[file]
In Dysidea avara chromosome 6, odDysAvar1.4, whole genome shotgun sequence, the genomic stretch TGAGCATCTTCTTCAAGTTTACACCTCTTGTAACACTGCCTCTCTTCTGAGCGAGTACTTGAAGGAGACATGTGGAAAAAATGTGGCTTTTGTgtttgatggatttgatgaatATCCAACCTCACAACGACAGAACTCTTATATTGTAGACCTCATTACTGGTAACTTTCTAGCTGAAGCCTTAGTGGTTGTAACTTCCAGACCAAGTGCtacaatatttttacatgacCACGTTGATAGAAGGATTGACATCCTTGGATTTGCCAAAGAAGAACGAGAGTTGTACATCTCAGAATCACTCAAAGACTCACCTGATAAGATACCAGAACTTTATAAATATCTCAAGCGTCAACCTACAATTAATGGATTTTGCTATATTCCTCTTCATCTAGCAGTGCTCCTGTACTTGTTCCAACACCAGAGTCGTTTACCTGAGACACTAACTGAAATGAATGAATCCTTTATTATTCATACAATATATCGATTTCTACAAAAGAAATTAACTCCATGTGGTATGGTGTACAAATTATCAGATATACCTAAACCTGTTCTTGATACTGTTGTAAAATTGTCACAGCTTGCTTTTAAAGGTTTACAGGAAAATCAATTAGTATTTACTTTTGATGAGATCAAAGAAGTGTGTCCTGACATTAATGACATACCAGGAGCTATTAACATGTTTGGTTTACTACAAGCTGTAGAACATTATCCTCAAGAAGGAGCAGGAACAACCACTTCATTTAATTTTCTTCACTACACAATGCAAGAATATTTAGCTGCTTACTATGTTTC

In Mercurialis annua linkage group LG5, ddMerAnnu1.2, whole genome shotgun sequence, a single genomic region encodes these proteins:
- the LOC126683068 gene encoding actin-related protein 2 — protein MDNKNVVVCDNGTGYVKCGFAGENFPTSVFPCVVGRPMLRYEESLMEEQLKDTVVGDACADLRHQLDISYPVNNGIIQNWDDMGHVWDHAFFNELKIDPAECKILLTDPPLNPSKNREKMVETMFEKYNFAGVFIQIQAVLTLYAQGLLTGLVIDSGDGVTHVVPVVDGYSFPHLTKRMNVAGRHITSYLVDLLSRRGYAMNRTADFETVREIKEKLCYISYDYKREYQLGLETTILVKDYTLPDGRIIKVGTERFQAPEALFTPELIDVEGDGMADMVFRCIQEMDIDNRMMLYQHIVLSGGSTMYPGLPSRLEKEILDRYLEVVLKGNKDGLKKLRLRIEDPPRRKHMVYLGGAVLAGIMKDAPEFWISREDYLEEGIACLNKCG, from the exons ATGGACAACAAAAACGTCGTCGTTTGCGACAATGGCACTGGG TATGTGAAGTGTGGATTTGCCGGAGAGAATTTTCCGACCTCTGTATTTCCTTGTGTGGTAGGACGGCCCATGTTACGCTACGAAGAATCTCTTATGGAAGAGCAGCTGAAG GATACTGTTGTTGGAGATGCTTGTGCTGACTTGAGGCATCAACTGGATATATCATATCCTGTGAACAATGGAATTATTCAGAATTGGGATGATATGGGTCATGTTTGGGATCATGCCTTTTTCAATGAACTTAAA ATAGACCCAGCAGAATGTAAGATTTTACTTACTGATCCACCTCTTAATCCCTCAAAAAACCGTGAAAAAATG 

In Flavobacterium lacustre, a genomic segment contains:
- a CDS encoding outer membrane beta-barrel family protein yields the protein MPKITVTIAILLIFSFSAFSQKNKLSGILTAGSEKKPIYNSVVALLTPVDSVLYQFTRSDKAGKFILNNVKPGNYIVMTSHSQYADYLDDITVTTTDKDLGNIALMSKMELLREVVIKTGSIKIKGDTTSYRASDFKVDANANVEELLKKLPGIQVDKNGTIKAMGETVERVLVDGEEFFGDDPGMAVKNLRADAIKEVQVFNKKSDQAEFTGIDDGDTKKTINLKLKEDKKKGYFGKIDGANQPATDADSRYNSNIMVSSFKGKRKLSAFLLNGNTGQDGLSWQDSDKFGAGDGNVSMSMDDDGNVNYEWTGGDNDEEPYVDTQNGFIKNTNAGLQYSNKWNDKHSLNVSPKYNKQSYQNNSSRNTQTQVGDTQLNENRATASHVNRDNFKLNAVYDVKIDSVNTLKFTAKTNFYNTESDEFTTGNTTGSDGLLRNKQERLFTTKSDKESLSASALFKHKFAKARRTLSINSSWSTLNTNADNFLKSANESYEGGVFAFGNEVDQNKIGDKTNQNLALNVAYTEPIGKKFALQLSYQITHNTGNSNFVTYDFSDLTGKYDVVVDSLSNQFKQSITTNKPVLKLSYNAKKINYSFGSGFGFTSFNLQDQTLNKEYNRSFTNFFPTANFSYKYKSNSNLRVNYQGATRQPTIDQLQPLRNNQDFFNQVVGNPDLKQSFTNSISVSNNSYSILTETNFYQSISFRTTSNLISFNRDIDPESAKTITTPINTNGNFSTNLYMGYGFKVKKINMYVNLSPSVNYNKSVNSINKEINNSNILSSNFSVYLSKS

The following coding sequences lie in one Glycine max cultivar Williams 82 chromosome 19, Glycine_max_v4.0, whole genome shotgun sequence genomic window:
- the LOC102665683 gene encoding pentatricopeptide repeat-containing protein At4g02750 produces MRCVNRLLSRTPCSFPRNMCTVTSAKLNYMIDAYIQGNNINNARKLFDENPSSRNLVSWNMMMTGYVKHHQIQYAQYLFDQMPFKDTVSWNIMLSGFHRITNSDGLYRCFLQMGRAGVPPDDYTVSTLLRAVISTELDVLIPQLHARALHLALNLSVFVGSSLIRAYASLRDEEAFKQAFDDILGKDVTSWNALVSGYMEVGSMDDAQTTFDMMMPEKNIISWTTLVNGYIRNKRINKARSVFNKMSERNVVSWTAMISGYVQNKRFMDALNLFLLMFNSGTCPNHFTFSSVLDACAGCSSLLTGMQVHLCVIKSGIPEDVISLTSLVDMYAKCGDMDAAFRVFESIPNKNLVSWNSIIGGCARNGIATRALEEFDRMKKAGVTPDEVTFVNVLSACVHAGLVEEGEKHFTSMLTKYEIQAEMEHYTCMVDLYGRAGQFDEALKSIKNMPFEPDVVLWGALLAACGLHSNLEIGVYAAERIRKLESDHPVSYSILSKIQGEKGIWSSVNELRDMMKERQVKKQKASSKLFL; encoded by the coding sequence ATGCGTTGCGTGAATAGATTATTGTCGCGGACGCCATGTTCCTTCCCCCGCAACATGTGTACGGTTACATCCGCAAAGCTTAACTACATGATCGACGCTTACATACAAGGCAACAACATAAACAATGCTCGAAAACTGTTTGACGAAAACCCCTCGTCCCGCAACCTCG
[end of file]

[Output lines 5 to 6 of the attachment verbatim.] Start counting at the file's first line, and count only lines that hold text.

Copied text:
- a CDS encoding outer membrane beta-barrel family protein yields the protein MPKITVTIAILLIFSFSAFSQKNKLSGILTAGSEKKPIYNSVVALLTPVDSVLYQFTRSDKAGKFILNNVKPGNYIVMTSHSQYADYLDDITVTTTDKDLGNIALMSKMELLREVVIKTGSIKIKGDTTSYRASDFKVDANANVEELLKKLPGIQVDKNGTIKAMGETVERVLVDGEEFFGDDPGMAVKNLRADAIKEVQVFNKKSDQAEFTGIDDGDTKKTINLKLKEDKKKGYFGKIDGANQPATDADSRYNSNIMVSSFKGKRKLSAFLLNGNTGQDGLSWQDSDKFGAGDGNVSMSMDDDGNVNYEWTGGDNDEEPYVDTQNGFIKNTNAGLQYSNKWNDKHSLNVSPKYNKQSYQNNSSRNTQTQVGDTQLNENRATASHVNRDNFKLNAVYDVKIDSVNTLKFTAKTNFYNTESDEFTTGNTTGSDGLLRNKQERLFTTKSDKESLSASALFKHKFAKARRTLSINSSWSTLNTNADNFLKSANESYEGGVFAFGNEVDQNKIGDKTNQNLALNVAYTEPIGKKFALQLSYQITHNTGNSNFVTYDFSDLTGKYDVVVDSLSNQFKQSITTNKPVLKLSYNAKKINYSFGSGFGFTSFNLQDQTLNKEYNRSFTNFFPTANFSYKYKSNSNLRVNYQGATRQPTIDQLQPLRNNQDFFNQVVGNPDLKQSFTNSISVSNNSYSILTETNFYQSISFRTTSNLISFNRDIDPESAKTITTPINTNGNFSTNLYMGYGFKVKKINMYVNLSPSVNYNKSVNSINKEINNSNILSSNFSVYLSKS

The following coding sequences lie in one Glycine max cultivar Williams 82 chromosome 19, Glycine_max_v4.0, whole genome shotgun sequence genomic window: